Gun Silencer: Maixim silences his father’s invention, the Maxim gun
Few other name are as synonymous with invention and innovation in the field of munitions and weapons as that of the Maxim family. This remarkably inventive family’s output was not exclusively weapon-related. Indeed, Hiram Percy Maxim’s (1869-1936) creation-which enabled a firearm to be discharged without the traditional loud bang-initially stemmed from his interest in automobile design, specifically exhaust silencers or “mufflers”.
The bulk of noise produced by a firearm discharging subsonic ammunition is caused by a massive and rapid expansion of propellant gases leaving the muzzle, a bit like unlocking a bottle of fizzy champagne. Maxim’s silencer-which like all such devices, suppresses rather than truly silences-attaches to the barrel of a firearm. Essentially a cylindrical casing of much larger capacity than the barrel and containing a series of baffles, it allows the explosive gases from the cartridge to expand and slow prior to hitting the surrounding air, producing far noise. Muzzle flash is also reduced.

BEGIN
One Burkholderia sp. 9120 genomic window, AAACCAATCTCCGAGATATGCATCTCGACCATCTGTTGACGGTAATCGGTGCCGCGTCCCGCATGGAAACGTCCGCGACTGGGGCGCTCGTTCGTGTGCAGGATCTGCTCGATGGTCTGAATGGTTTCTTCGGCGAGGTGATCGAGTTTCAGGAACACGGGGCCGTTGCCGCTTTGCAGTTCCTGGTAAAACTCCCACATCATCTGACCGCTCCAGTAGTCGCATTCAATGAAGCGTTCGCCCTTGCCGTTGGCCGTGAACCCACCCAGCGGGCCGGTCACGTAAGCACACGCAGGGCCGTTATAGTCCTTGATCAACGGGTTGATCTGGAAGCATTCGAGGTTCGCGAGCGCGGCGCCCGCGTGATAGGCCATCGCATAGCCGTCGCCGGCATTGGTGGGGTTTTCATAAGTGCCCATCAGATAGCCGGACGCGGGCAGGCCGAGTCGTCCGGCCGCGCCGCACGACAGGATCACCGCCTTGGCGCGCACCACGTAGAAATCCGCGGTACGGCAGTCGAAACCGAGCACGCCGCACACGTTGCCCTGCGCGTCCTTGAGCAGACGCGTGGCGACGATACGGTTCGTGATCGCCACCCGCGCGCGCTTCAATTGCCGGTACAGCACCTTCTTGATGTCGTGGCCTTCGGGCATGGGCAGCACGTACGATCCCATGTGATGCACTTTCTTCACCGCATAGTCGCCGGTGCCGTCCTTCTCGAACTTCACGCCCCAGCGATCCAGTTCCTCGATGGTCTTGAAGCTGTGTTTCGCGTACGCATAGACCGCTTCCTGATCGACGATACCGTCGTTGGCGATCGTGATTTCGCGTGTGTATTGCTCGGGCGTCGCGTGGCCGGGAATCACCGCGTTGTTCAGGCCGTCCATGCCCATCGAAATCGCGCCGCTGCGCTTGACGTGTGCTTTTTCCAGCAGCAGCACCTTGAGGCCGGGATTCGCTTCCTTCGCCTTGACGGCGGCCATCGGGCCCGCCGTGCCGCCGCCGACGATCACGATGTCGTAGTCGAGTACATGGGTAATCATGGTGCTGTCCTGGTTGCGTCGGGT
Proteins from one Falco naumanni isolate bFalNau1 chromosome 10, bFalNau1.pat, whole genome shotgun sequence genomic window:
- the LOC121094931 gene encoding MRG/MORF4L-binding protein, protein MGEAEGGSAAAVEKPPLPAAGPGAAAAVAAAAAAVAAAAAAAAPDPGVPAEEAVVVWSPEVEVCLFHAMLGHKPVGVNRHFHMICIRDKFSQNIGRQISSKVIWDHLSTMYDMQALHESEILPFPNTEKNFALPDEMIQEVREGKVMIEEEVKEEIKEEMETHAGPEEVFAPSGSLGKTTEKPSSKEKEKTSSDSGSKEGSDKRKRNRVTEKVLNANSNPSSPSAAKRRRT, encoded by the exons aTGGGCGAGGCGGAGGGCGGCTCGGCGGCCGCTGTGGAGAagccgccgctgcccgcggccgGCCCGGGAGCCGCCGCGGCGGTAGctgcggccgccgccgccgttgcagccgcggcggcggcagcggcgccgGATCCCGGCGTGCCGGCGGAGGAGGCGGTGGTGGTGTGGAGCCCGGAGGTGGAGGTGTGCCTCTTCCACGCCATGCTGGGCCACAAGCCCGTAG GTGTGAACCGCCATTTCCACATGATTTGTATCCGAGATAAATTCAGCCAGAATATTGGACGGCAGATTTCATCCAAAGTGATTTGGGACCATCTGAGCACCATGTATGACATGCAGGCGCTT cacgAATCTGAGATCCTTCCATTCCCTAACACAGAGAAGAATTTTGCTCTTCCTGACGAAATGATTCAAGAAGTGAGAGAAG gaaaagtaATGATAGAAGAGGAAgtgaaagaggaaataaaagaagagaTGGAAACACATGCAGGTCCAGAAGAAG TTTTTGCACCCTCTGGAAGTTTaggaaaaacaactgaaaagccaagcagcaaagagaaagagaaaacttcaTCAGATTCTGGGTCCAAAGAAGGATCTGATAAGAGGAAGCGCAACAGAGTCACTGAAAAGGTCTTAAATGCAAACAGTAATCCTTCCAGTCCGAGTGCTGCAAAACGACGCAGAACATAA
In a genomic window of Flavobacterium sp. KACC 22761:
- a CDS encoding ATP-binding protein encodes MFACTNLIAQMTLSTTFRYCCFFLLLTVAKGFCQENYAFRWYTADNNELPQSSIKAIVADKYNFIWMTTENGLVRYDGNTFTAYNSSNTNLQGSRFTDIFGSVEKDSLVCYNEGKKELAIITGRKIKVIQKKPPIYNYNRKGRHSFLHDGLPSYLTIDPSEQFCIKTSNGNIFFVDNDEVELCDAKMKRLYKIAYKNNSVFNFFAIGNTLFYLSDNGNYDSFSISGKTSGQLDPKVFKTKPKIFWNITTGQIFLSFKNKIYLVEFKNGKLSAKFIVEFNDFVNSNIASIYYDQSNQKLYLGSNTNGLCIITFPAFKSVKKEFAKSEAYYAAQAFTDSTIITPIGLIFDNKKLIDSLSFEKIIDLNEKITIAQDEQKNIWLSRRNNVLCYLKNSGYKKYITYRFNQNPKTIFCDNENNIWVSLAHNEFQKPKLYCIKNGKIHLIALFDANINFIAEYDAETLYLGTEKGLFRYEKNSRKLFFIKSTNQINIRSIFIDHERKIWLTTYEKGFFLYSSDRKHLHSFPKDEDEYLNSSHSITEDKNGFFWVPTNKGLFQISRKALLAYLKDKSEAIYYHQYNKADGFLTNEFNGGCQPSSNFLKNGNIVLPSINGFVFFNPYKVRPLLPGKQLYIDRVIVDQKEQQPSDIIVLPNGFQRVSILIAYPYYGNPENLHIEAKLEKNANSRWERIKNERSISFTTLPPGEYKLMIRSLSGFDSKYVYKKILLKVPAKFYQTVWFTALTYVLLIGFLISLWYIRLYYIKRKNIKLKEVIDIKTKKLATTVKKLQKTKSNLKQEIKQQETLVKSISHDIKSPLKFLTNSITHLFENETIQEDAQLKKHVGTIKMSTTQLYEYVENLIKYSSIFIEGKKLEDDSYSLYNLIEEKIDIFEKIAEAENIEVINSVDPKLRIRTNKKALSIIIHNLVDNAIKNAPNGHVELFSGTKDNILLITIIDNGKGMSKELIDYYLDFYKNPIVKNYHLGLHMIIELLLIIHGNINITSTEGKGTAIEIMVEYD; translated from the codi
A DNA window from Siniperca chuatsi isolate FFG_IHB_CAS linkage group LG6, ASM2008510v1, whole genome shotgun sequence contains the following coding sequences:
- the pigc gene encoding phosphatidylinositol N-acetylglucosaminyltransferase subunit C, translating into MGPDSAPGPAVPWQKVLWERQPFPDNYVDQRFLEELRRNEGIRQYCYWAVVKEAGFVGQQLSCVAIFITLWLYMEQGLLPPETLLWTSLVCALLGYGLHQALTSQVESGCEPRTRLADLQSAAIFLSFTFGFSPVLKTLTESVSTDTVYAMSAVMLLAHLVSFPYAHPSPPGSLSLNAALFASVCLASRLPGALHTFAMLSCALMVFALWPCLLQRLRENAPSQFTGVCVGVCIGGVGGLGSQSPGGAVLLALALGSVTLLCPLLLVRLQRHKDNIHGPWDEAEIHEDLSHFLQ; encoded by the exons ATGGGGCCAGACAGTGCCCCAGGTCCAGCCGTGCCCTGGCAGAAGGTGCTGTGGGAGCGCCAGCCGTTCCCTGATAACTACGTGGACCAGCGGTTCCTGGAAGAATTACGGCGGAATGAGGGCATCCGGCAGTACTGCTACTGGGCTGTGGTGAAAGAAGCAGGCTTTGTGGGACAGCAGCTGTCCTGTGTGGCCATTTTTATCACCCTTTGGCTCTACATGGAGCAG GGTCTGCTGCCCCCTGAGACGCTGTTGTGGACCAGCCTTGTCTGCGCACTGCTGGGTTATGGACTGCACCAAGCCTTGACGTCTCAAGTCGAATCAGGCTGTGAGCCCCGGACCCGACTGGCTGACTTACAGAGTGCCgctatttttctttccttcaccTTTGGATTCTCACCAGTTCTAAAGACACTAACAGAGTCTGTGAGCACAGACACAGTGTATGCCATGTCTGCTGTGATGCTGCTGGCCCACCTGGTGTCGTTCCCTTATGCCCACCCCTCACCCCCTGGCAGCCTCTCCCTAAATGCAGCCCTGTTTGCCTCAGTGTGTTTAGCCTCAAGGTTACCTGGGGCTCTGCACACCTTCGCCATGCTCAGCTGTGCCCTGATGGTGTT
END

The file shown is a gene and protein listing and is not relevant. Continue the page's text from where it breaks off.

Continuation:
First designed around 1902 and patented in 1909, a unique feature of the Maxim unit was that it was not concentric to the bore, as are the majority of today’s silencers but was offset to allow the use of the original weapon sights without modification. Maxim’s silencer was marketed quite creatively as a gentlemanly way of target shooting. Although it was later adopted by police and military forces across the world for use on a variety of weapons, fears were expressed at the time that the availability of a “noiseless weapon” could prove a major boon to criminals and gangsters.